Yeah, but was "Saturday Night Live" ever really a political show?
No, and I think that's what's wrong with this article in today's NY Times.
"It's such a safe, wishy-washy target, as opposed to going after the powers that be," said Adam McKay, an "S.N.L." writer from 1995 to 2001, and its head writer from 1996 to 1999. "We always knew that the No. 1 reason the show exists is to do impersonations of the president, our leaders, the Donald Trumps of the world - the people who need to be made fun of. And the show works when you do that, and it doesn't work when you don't do that." By emphasizing broad comedy about celebrity culture, Mr. McKay said, "S.N.L." had ceded considerable ground to popular rivals like Comedy Central's "Daily Show With Jon Stewart."
I call bullshit. This guy is just participating in the time-honored tradition of saying everything went downhill after the speaker left. The example of incisive political satire from the show that this article dredges up is Chevy Chase's impression of Gerald Ford, which was indeed innovative in that he didn't try to imitate Ford's mannerisms very much and also in that it was as apolitical an impression of a sitting President as you could get. Dana Carvey, while actually bothering to imitate Bush I, followed Chase's lead and managed to pick on the President while mostly avoiding picking on his policies.
Frankly, it seems ridiculous to expect a format that is 30 years old to be innovative anymore. The irony of this article is they are claiming that it's not an innovative show because its direction has changed.
"With all the tabloids and 'Access Hollywood' entertainment shows, we're already pounded on with Britney Spears and Lindsay Lohan," said Heather O'Neill, co-author of a weekly critique of "S.N.L." for the pop-culture blog whatevs.org. "When that starts being brought into a show that's supposed to be controversial, it makes me lose interest in it." Whereas "S.N.L." writers of previous eras could generate "an entire sketch out of nothing," said her writing partner, Jason Nummer, "now they're based on whoever the paparazzi are targeting."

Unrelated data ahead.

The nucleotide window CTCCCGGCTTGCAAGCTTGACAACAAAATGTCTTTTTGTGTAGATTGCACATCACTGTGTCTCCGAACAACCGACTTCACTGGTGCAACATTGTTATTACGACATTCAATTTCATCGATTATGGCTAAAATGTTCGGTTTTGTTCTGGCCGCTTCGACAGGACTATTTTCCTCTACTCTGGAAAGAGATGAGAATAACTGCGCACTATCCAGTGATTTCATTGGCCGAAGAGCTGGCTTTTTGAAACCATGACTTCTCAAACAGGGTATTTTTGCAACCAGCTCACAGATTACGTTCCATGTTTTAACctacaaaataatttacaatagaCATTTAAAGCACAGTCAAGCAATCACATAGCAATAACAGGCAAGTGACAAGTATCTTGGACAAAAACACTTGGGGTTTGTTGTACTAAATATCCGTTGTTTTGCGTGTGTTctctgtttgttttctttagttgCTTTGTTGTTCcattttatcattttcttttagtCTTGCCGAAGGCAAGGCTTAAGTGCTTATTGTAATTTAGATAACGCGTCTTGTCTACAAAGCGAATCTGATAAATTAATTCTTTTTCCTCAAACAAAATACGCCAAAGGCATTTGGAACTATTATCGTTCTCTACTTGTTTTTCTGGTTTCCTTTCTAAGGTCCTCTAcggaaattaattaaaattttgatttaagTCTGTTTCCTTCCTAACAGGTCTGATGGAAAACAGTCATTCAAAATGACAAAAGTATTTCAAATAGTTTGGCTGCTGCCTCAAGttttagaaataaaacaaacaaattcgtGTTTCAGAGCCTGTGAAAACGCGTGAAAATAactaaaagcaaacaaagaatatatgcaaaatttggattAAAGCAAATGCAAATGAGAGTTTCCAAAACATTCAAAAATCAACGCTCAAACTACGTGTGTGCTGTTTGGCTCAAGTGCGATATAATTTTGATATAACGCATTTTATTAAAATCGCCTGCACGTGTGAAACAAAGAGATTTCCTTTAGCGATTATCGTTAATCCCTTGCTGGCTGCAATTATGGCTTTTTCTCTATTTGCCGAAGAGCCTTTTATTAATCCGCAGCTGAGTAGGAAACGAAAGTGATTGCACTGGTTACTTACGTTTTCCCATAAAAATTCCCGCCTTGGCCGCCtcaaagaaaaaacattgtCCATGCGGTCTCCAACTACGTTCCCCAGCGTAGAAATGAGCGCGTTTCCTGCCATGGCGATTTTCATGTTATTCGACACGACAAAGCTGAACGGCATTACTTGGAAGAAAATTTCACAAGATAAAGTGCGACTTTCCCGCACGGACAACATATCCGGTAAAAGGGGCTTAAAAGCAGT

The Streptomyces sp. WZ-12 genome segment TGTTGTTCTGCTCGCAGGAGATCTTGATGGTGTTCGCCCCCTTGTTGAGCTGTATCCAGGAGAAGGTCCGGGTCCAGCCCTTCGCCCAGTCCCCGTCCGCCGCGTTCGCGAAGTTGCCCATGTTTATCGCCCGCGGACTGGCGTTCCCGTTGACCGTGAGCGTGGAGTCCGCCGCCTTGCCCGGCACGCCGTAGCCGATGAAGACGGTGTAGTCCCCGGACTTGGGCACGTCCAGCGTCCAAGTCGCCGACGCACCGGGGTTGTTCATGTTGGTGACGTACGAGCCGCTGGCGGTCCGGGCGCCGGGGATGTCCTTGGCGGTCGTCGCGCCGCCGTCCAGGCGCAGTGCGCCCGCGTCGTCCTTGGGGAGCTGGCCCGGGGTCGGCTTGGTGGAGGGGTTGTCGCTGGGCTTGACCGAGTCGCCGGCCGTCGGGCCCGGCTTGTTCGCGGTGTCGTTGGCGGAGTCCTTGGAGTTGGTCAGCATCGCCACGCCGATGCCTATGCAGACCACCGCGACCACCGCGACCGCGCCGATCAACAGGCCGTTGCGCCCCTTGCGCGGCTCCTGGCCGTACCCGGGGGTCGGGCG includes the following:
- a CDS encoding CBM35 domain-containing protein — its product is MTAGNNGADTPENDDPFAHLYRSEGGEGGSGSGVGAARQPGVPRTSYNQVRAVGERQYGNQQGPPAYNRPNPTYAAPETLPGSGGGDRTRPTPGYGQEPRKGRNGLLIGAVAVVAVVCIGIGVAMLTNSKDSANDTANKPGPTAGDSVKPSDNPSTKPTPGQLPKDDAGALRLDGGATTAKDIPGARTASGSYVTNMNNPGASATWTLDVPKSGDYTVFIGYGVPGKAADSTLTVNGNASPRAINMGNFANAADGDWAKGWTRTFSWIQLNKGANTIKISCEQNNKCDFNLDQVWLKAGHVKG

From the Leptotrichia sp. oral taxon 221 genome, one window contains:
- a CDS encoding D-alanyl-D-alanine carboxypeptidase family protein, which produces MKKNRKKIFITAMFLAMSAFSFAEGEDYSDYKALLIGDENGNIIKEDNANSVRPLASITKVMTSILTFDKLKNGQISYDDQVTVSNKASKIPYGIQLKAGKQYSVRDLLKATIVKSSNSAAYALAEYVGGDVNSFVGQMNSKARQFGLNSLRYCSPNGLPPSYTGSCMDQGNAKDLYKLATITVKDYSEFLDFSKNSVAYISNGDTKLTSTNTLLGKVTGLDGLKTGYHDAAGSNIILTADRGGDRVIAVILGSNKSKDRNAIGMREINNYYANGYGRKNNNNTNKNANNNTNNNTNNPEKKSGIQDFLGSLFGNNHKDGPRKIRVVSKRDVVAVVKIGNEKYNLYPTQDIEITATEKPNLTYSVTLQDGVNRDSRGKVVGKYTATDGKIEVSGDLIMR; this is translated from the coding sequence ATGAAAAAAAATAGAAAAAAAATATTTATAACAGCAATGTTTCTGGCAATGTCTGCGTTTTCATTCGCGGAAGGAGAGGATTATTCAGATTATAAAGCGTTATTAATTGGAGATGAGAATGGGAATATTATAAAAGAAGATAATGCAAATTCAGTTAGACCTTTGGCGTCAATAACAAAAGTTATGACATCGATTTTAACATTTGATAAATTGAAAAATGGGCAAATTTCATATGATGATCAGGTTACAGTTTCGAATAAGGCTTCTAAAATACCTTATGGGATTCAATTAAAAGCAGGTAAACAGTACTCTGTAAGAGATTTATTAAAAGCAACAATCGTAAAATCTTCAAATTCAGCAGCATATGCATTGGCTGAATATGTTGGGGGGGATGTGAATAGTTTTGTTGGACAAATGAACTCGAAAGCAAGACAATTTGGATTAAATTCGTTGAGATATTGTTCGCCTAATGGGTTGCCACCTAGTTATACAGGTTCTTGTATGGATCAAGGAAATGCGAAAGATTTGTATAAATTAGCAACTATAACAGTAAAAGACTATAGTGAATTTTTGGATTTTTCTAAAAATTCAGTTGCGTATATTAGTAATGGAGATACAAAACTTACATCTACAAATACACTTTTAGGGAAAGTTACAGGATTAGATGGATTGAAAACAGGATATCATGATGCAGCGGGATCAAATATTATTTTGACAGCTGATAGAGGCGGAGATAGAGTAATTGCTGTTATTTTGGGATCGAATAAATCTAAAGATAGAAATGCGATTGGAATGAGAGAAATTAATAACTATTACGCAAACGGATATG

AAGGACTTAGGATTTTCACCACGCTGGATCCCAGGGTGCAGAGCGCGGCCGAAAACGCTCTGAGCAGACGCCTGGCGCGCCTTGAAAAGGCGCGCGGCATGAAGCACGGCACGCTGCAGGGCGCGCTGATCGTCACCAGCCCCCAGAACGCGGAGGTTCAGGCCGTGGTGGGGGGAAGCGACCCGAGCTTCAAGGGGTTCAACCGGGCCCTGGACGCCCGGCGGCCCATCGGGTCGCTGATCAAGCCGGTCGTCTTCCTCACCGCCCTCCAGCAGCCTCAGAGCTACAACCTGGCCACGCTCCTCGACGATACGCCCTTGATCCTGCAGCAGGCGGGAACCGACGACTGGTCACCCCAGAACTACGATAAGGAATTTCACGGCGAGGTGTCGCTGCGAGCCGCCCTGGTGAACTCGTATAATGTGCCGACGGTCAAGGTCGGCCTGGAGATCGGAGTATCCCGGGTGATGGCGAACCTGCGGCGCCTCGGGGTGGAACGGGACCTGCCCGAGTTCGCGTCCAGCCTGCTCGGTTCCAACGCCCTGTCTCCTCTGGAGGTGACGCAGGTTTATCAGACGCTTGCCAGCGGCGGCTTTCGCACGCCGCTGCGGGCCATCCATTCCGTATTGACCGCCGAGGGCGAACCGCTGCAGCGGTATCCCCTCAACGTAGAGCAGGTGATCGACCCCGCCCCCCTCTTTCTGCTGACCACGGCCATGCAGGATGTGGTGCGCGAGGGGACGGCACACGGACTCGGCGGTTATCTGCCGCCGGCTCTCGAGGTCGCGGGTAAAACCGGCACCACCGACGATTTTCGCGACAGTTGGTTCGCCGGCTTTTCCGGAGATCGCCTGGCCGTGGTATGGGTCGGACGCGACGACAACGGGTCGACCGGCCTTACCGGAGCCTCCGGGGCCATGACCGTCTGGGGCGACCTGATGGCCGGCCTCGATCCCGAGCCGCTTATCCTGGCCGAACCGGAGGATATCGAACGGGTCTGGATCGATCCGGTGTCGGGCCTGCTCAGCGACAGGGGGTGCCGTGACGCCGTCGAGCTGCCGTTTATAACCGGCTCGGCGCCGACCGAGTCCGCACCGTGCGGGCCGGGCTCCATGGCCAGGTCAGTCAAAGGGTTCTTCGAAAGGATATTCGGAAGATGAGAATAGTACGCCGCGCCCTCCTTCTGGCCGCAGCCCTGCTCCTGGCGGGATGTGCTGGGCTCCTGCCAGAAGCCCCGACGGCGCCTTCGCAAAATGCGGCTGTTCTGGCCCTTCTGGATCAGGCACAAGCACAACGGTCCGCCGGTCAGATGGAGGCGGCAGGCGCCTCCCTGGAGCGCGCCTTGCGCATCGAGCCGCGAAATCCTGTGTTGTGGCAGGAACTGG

But what I find most article is the underpinnings of the argument that the show has lost its "edge". The first is the notion that celebrity and paparazzi stuff is inherently fluffy and not political. The celebrities that the show is being criticized for focusing on are Paris Hilton, Star Jones, Britney Spears, Lindsay Lohan, Anna Nicole Smith and the like. The stories that circulate in the gossip rags are hardly apolitical--most have roughly the same message and that is to list the behaviors that women should avoid if they want to be good girls. Famous women's weight gain and loss, drug use, sexual behaviors, and partying screams at us from grocery store gossip rags and daytime televisions shows aimed at mostly female audiences, reminding us day in and out that the worst thing a woman can do is make a spectacle of herself.
Not to say that Tina Fey is critiquing the message, really, but part of the effectiveness of the gossip rags is that they don't garner attention from the "important" world and therefore they can work their magic of shaming women for misbehaviors like taping yourself having sex or being fat without being held up to the same level of critique as "important" things like how the President shrugs his shoulders.
Maybe, just maybe, the critics of the notorious boys' club show have a teeny-tiny problem with the fact that a woman is running the show now and she's actually exerting control over the content.
The show's embrace of celebrity travails may have been speeded by the May 2002 departure of Will Ferrell, who took an entourage of recurring characters with him. "He was a huge alpha male," said James Andrew Miller, the author, with Tom Shales, of the book "Live From New York," an oral history of "S.N.L." "You just stick him in the middle of a sketch and you can't take your eyes off him."
Will Ferrell is a funny guy, but I wouldn't say his stuff is particularly profound political satire, either, as his main concern is creating characters that skewer everyday people and their peculiarities. But times change, and there is an alpha female on the program now and her main interest is skewering celebrity culture. If the gossip rags are mostly interested in the misbehaviors of women, then that means that a show oriented towards mocking the gossip rags will have a lot more space for female actors to do impressions than "SNL" usually gives their female actors. Try as I might, I can't really find the heart to be angry about that. Frankly, I think it's about time.